Opportunities exist for Africa in the Belt and Road Initiative
the Silk Road economic Belt and the 21stCentury Maritime Silk Road, China’s twin global outreach development paradigms, enunciated by Chinese President Xi Jinping in 2013 during his state visits to Kazakhstan and Indonesia, are up and running.
Originally designed as a Eurasian transport network and integrated three-dimensional and interconnected system that is composed of railways, highways, aviation, navigation, oil and gas pipelines, transmission lines and communication networks from which industrial clusters would emerge, it has become a globally inclusive framework.
The Silk Road Economic Belt and the 21st-century Maritime Silk Road, better known collectively as the Belt and Road Initiative, are today taking shape as a trans-regional cooperation model connecting Asia, Africa and Europe’s policies, trade, facilities, funds and people in the 21st century. According to the document Vision and Actions on Jointly Building Silk Road Economic Belt and 21st-century Maritime Silk Road, co-released by China’s National Development and Reform Commission, Ministry of Foreign Affairs and Ministry of Commerce in 2015, the joint construction of the Belt and Road is “aimed at promoting orderly and free flow of economic factors, highly efficient allocation of resources and deep integration of markets, encouraging the countries along the Belt and Road to achieve economic policy coordination and carry out broader and more in-depth regional cooperation of higher standards, and jointly creating an open, inclusive and balanced regional economic cooperation architecture that benefits all.”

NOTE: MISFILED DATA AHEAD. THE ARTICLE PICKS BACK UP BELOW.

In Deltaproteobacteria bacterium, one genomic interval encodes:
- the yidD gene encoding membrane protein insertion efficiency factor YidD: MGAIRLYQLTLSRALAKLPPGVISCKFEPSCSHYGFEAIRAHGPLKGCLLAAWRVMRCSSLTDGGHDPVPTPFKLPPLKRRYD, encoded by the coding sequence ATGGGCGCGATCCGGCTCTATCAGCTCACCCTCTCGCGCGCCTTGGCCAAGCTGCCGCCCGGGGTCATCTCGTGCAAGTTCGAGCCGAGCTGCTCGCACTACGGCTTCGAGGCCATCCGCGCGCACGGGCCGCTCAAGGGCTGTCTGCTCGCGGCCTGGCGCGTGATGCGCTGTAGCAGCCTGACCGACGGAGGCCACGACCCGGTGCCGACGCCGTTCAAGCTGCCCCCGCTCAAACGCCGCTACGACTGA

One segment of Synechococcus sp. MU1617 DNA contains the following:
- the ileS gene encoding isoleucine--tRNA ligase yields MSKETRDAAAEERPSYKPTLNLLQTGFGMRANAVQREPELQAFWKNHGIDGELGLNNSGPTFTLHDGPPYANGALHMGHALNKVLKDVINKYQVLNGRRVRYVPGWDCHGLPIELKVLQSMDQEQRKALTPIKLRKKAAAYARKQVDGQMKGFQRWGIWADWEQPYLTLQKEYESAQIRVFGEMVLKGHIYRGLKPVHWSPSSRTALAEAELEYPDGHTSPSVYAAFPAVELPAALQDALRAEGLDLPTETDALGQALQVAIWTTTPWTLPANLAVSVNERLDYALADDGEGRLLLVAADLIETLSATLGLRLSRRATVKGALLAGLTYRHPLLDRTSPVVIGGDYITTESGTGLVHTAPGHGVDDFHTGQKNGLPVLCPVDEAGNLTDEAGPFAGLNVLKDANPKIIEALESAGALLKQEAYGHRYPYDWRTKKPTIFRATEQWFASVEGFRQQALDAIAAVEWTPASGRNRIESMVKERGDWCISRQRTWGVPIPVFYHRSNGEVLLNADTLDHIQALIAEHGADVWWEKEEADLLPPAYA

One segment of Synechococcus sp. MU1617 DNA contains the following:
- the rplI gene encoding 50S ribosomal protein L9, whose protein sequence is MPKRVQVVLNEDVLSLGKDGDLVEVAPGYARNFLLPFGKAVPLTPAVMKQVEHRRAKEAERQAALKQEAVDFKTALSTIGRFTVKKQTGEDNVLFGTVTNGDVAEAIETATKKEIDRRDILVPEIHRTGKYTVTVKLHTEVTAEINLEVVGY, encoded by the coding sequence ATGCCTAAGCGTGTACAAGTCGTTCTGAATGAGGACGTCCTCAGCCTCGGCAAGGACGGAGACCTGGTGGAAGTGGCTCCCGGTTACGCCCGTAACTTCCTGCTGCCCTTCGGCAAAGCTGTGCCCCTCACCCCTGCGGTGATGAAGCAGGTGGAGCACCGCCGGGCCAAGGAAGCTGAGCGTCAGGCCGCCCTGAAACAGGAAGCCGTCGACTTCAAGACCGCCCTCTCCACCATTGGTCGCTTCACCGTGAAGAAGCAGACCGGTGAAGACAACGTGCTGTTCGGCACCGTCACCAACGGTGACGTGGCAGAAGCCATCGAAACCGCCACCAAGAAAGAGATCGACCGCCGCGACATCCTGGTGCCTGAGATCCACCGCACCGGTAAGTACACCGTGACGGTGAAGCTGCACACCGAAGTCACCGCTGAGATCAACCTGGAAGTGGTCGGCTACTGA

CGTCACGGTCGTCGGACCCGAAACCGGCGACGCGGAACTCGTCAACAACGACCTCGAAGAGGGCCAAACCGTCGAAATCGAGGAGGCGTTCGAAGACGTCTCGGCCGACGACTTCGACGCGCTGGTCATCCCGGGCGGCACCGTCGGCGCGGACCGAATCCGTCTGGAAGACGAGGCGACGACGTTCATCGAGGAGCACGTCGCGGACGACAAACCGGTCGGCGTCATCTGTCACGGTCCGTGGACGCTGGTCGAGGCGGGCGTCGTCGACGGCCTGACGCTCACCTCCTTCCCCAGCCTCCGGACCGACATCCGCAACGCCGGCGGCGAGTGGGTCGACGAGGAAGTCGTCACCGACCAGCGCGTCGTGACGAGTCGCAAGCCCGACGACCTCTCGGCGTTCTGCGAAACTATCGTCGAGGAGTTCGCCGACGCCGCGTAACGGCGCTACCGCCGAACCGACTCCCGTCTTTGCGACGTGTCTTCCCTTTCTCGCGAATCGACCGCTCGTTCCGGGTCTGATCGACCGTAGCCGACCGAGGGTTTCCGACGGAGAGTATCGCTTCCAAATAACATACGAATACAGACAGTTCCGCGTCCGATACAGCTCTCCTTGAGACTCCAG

A China-made locomotive for Mombasa-nairobi Standard Gauge Railway line